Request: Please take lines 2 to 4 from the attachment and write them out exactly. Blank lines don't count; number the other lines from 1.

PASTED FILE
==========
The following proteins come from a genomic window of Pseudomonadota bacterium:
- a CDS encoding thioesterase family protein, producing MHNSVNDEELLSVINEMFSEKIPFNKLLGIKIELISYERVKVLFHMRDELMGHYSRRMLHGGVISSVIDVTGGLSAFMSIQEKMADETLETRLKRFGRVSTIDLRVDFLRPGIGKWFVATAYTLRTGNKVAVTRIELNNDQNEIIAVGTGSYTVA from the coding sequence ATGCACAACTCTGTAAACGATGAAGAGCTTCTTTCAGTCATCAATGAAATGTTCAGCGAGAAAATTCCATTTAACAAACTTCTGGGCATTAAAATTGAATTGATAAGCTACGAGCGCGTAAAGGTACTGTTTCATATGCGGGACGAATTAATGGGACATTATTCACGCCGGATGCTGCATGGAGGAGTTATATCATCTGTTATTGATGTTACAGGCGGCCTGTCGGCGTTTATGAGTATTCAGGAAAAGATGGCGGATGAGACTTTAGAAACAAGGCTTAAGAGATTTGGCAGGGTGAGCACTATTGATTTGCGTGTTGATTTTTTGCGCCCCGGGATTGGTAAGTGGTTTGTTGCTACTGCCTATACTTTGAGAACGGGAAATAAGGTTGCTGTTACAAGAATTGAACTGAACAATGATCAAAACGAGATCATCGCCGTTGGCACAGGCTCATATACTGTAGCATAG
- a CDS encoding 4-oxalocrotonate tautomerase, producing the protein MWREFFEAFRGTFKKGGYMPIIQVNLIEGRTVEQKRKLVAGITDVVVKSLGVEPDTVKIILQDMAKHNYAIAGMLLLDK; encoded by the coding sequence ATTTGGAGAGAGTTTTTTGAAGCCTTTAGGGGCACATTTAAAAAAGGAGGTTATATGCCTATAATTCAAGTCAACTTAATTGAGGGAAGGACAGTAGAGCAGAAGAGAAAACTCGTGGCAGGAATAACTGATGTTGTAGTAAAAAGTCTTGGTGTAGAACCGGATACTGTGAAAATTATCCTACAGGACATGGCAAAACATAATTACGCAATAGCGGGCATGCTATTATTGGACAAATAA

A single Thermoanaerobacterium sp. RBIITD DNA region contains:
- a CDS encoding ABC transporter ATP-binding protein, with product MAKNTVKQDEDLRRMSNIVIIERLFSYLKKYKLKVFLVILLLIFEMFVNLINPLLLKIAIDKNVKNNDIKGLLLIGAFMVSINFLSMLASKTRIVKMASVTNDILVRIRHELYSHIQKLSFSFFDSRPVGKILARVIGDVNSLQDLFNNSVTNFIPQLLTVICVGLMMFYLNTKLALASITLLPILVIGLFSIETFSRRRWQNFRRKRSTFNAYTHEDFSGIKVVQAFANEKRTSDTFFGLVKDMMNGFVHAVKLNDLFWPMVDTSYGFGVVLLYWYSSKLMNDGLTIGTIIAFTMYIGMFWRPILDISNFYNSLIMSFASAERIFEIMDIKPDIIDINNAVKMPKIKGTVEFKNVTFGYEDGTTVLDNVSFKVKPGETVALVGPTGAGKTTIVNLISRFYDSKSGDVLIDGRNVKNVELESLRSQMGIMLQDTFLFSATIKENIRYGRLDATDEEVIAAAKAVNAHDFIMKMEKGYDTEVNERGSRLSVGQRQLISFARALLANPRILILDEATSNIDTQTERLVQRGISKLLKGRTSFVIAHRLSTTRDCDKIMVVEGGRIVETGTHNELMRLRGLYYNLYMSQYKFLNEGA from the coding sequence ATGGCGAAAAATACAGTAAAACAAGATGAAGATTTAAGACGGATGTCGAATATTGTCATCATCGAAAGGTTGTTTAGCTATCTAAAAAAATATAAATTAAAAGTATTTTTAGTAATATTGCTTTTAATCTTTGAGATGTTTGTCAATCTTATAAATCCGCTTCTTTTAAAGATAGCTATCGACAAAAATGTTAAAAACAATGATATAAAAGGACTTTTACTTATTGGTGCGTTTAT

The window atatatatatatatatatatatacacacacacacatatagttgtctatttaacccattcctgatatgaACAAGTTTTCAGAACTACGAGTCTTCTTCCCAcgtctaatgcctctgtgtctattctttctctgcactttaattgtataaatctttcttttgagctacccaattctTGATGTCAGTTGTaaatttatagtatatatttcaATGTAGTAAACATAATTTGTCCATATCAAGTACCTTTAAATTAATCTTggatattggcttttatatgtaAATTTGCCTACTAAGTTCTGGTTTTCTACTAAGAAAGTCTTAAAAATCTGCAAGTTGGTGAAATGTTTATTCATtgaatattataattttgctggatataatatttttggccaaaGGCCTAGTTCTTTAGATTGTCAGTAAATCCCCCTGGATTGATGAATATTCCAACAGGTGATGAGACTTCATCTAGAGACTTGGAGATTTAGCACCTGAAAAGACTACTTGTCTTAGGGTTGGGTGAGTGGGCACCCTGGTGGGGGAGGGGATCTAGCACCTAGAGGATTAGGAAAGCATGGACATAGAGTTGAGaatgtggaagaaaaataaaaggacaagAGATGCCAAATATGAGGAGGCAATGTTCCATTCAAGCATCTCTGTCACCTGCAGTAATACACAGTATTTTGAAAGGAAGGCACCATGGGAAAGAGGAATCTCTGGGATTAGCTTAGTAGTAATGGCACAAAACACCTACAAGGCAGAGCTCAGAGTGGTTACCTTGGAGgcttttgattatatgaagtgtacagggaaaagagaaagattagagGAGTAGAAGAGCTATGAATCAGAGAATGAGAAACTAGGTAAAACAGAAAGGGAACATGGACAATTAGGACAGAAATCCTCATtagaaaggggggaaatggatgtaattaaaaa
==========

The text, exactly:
- a CDS encoding thioesterase family protein, producing MHNSVNDEELLSVINEMFSEKIPFNKLLGIKIELISYERVKVLFHMRDELMGHYSRRMLHGGVISSVIDVTGGLSAFMSIQEKMADETLETRLKRFGRVSTIDLRVDFLRPGIGKWFVATAYTLRTGNKVAVTRIELNNDQNEIIAVGTGSYTVA from the coding sequence ATGCACAACTCTGTAAACGATGAAGAGCTTCTTTCAGTCATCAATGAAATGTTCAGCGAGAAAATTCCATTTAACAAACTTCTGGGCATTAAAATTGAATTGATAAGCTACGAGCGCGTAAAGGTACTGTTTCATATGCGGGACGAATTAATGGGACATTATTCACGCCGGATGCTGCATGGAGGAGTTATATCATCTGTTATTGATGTTACAGGCGGCCTGTCGGCGTTTATGAGTATTCAGGAAAAGATGGCGGATGAGACTTTAGAAACAAGGCTTAAGAGATTTGGCAGGGTGAGCACTATTGATTTGCGTGTTGATTTTTTGCGCCCCGGGATTGGTAAGTGGTTTGTTGCTACTGCCTATACTTTGAGAACGGGAAATAAGGTTGCTGTTACAAGAATTGAACTGAACAATGATCAAAACGAGATCATCGCCGTTGGCACAGGCTCATATACTGTAGCATAG
- a CDS encoding 4-oxalocrotonate tautomerase, producing the protein MWREFFEAFRGTFKKGGYMPIIQVNLIEGRTVEQKRKLVAGITDVVVKSLGVEPDTVKIILQDMAKHNYAIAGMLLLDK; encoded by the coding sequence ATTTGGAGAGAGTTTTTTGAAGCCTTTAGGGGCACATTTAAAAAAGGAGGTTATATGCCTATAATTCAAGTCAACTTAATTGAGGGAAGGACAGTAGAGCAGAAGAGAAAACTCGTGGCAGGAATAACTGATGTTGTAGTAAAAAGTCTTGGTGTAGAACCGGATACTGTGAAAATTATCCTACAGGACATGGCAAAACATAATTACGCAATAGCGGGCATGCTATTATTGGACAAATAA

A single Thermoanaerobacterium sp. RBIITD DNA region contains: